We live in the country. Not just a little bit in the country, but far enough out that it takes us 15-20 minutes to drive anywhere. The grocery store, preschool, my hair salon, restaurants…it’s at least a 15 minute car ride to civilization 🙂 I grew up where it took 20 minutes to get anywhere so for me driving is just second nature. I have to laugh when people go on and on about how far I drive to take B to preschool (it’s only 18 min. one way). Oh, and the absolute horror that I would even think to drive back home, and put B’s sister down for a nap only to drive back again and pick B up 😛
The biggest issue I have with driving right now are the smells we deal with on the way to driving anywhere, but especially preschool. We pass at least 6 farms on the way to school. Spring, fields, and cow farms=a lot of strong-smelling manure. Sorry, but it’s true, and it’s torture for B’s sensitive little nose. She will hold her hand over her face the majority of the way to school and then ask me when it’s safe to smell again. The manure smell, the “dead skunk on the road” smell, and other mysterious odors I can’t quite identify drive the poor girl crazy!
The smelling issues do not end while we’re driving. She has issues with smells everywhere she goes. I remember one day when I went to help a friend organize her house. She was cooking a cabbage recipe in her crock-pot, and B could barely stand it. She exclaimed, “Mommy, her house stinks!” She held her nose the entire time my friend and I talked. She also had a bit of an issue going back there. She was afraid it always “smelled” stinky like cabbage. She has gone back, but only after I convinced her that her house doesn’t smell like that on a regular basis 🙂
Smells paired with food is especially hard for B. When her sister eats a hot dog for lunch or dinner, she physically leaves the room and waits until the smell is gone before she’ll eat her own lunch/dinner. If she cannot stand the smell of a certain food, you can bet she won’t taste it. Most of the time she won’t look at either without going into fight/flight mode. She even requests us to brush our teeth after we eat something she can’t stand to smell.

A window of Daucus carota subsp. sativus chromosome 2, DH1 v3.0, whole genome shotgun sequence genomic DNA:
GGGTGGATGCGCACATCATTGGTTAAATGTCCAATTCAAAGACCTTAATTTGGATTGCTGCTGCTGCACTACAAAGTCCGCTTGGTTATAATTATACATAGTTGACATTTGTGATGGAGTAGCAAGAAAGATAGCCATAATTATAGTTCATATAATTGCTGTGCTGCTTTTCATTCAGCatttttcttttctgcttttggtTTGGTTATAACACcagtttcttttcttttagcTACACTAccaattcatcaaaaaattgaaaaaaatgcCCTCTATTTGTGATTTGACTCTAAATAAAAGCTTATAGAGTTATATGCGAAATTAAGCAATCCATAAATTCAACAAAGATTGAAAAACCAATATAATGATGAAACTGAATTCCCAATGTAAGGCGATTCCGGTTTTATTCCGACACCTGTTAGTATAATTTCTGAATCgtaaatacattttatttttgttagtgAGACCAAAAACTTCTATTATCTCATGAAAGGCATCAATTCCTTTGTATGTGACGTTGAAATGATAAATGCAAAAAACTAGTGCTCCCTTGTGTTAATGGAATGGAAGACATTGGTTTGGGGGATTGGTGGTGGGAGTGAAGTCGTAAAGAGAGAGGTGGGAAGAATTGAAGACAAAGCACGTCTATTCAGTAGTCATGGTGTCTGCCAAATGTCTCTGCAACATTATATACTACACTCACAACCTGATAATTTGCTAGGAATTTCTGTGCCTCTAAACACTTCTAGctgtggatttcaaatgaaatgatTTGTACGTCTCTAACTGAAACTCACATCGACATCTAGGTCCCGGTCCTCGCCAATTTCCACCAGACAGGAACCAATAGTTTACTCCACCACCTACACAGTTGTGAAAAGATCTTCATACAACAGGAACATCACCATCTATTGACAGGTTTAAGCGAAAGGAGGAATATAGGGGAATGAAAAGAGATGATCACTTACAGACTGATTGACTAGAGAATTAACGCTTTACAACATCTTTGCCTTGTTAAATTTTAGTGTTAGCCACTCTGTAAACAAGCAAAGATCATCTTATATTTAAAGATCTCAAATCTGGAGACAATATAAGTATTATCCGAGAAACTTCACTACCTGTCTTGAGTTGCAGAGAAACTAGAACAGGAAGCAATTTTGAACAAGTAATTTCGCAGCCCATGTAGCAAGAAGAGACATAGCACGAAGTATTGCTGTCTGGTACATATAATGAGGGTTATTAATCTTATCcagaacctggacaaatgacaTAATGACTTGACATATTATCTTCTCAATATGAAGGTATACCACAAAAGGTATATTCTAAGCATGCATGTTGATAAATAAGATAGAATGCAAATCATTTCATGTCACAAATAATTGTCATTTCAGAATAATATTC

From a sensory perspective, smell is a tough place to get stuck. We all know that when something smells bad to us our bodies can make us feel physically sick to our stomach. It’s the same issue with B. Only her smell sense is over-the-top intensified. Her over-responsive sense of smell is constantly making her feel threatened.
Of course, her other senses cause issues too. Texture, temperature, taste, but smell is one of the hardest senses to work on. At least in my opinion. Most of us either like a smell or we don’t. If you don’t like the smell of something, it’s hard to condition our bodies and brain to like it. After talking to B’s food school therapist and OT, we’ve learned that her entire sensory system is often times mixed up. She’s proved this to us a number of times. One night she was eating the egg-whites of a hard-boiled egg. She really likes the whites. On this particular night, she ate it and decided it TASTED like mashed potatoes. Here’s the interesting thing. B has never TASTED mashed potatoes! So, how would she know it tasted like it? She wouldn’t. I did SMELL the egg whites, and they (oddly enough) did SMELL similar to mashed potatoes. It was like her brain was playing a trick on her senses and causes her to recognize it as taste vs. smell.
We had another instance at food school a couple of weeks ago. She was playing with chicken sticks. She kept complaining about how they smelled (and to B they probably did have a small odor), but she wasn’t asked to smell them. She was only to touch and play with them. When it was time to clean up, she got close and blew the chicken stick off of the therapist’s hand, but refused to blow them off her own hand. The smell was the same both times. It never changed, yet she couldn’t handle the “smell” on her own hands. Again, her brain wasn’t registering smell the way it should.
The cool things is we are going to start working on her sense of smell. I’m not exactly sure how much it will help her, but we’ve got to try something! We are going to go out and buy smelly makers, smelly stickers, scratch-and-sniff books, and work w/ different extracts and oils. Her therapists and I are thinking that the reason she keeps getting stuck (in regards to eating) has a lot to do with how her body is feeling (organized vs. disorganized) and how it’s processing smells. It appears that when B likes a smell (like strawberry) she feels that the food is somewhat safe and is more willing to play/interact with it. It seems oddly familiar to her. Like how a newborn identifies their mother. Smell is a powerful sense, and I’m hoping that this is another baby step in the right sensory direction.